Refers to Zhang, X. & Eisenberg, M. L. Vasectomy utilization in men aged 18–45 declined between 2002 and 2017: results from the United States National Survey for Family Growth data. Andrology (2021).

Vasectomy, a simple procedure for permanent sterilization that involves division of the vas deferens, dates back to the 1800s1. The fundamental tenets of this procedure have remained unchanged, but technical advances include implementation of the no-scalpel vasectomy2. Owing to its relative simplicity, high success rates and very low complication rates, vasectomy is the most common method of permanent contraception in men, which makes sense given the limited alternative options for male contraception3,4. Furthermore, in spite of vasectomy being far more effective and safer, tubal ligation is still performed far more often worldwide than vasectomy.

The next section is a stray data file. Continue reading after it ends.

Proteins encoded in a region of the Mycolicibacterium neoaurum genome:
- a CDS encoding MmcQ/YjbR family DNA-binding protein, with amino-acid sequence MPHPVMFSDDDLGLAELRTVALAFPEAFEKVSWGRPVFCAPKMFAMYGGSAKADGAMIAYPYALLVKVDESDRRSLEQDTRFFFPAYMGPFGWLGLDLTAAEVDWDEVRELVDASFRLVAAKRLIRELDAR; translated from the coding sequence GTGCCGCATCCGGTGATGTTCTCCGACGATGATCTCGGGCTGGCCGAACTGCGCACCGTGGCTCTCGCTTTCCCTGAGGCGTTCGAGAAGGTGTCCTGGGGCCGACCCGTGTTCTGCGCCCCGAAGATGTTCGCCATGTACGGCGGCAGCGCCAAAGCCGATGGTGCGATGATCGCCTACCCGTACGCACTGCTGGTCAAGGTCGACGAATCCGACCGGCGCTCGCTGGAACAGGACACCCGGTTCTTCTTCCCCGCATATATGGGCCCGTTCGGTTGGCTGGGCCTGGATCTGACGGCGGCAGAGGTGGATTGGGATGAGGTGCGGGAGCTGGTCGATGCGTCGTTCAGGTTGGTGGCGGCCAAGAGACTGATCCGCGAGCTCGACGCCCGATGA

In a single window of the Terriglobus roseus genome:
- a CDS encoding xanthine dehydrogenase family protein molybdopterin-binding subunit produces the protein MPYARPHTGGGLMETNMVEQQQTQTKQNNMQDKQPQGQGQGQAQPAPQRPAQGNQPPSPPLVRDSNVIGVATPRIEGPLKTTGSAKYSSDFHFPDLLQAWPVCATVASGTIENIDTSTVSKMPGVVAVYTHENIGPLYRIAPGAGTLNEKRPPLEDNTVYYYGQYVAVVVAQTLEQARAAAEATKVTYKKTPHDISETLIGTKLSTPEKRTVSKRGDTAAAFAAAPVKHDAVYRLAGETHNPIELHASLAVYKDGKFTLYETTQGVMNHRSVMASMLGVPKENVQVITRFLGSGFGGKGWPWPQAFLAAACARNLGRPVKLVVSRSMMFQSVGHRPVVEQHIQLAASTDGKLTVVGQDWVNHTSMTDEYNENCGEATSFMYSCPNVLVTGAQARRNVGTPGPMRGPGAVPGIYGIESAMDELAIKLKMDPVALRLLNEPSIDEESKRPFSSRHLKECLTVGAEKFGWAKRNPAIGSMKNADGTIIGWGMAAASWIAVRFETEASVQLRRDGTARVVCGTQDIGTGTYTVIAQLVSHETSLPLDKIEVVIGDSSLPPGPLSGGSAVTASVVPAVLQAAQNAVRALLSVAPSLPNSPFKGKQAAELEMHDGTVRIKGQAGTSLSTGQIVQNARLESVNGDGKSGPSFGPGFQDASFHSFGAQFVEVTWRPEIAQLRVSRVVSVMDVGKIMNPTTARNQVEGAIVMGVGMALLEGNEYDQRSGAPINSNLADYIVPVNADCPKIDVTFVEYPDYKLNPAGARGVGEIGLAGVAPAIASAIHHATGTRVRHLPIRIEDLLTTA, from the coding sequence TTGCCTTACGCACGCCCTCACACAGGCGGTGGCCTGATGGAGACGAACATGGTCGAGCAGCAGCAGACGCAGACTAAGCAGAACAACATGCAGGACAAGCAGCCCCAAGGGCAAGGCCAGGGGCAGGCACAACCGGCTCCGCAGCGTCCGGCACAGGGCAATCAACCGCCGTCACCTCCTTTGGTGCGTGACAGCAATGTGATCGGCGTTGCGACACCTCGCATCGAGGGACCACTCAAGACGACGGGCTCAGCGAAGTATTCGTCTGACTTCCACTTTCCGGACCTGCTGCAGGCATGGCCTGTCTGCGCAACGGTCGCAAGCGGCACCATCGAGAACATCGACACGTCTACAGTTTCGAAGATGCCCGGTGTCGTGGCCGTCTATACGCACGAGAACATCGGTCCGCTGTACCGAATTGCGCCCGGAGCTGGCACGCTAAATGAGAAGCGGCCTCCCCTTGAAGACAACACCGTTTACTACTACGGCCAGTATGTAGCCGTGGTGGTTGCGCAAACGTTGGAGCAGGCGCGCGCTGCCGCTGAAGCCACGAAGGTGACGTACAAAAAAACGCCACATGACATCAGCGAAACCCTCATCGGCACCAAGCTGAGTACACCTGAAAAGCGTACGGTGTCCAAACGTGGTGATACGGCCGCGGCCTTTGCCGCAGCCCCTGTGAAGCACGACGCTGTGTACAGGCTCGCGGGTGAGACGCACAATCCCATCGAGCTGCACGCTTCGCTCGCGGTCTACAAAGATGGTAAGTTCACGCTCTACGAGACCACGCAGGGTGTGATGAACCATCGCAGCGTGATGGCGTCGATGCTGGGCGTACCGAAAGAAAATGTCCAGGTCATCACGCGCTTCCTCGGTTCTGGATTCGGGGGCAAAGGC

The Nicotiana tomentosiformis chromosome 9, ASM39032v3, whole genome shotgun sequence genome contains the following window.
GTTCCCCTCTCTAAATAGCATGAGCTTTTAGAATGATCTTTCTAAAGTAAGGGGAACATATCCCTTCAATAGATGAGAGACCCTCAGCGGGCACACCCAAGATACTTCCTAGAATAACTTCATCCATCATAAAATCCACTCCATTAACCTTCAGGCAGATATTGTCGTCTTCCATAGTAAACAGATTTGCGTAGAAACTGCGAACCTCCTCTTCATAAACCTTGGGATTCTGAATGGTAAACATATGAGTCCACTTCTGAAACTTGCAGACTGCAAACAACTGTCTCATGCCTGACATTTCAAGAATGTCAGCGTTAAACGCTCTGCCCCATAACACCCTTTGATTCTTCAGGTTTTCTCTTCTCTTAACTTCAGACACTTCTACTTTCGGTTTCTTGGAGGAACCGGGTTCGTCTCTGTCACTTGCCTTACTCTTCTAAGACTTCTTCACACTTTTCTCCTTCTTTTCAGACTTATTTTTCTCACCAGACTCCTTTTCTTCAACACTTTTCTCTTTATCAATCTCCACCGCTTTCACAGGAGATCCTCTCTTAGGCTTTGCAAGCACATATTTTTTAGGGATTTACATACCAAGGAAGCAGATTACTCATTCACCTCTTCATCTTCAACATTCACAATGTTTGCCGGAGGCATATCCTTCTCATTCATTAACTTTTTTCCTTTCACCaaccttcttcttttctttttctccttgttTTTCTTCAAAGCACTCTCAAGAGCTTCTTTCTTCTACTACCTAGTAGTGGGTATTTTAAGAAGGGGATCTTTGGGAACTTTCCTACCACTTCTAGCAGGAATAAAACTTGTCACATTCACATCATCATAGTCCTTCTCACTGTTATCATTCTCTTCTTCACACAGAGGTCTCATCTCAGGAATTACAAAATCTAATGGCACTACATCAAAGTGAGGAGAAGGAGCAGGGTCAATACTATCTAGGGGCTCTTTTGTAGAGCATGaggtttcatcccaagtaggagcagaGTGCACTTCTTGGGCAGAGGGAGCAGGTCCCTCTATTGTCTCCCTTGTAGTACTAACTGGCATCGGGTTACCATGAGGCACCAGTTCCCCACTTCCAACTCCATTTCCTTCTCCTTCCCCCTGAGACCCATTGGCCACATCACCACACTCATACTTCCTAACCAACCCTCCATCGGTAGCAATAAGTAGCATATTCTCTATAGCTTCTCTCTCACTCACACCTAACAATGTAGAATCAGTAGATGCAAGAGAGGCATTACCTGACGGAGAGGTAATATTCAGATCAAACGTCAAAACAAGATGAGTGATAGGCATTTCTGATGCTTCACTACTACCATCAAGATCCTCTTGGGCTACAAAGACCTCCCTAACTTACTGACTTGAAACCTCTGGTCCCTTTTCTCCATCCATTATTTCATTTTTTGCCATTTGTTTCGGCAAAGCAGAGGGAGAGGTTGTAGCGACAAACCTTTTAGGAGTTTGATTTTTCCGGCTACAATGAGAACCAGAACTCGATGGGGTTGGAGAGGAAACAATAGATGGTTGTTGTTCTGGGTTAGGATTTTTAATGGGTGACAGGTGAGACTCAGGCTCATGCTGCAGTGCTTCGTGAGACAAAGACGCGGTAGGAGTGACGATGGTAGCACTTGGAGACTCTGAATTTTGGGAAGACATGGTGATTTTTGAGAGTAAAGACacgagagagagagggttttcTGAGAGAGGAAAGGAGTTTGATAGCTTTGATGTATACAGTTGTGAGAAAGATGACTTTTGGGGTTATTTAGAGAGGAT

Controversy regarding trends in vasectomy use is ongoing, which is especially interesting given a clear trend to delay starting a family for both men and women5. In the recent study by Zhang and Eisenberg6, they cleverly harnessed information from available public data to answer the simple question of what the trends in vasectomy use are6. Using a robust dataset, the National Survey for Family Growth, which provides national representation in the USA, the authors report that rates of vasectomy were decreasing between 2002 and 2017 (ref.7). These findings persisted across multiple age groups and after adjustment for potential confounding factors. They also demonstrated multiple factors associated with vasectomy, including age, race, marital status, education, birth outside the USA, income, religion and number of biological children. These important findings warrant further consideration and interrogation.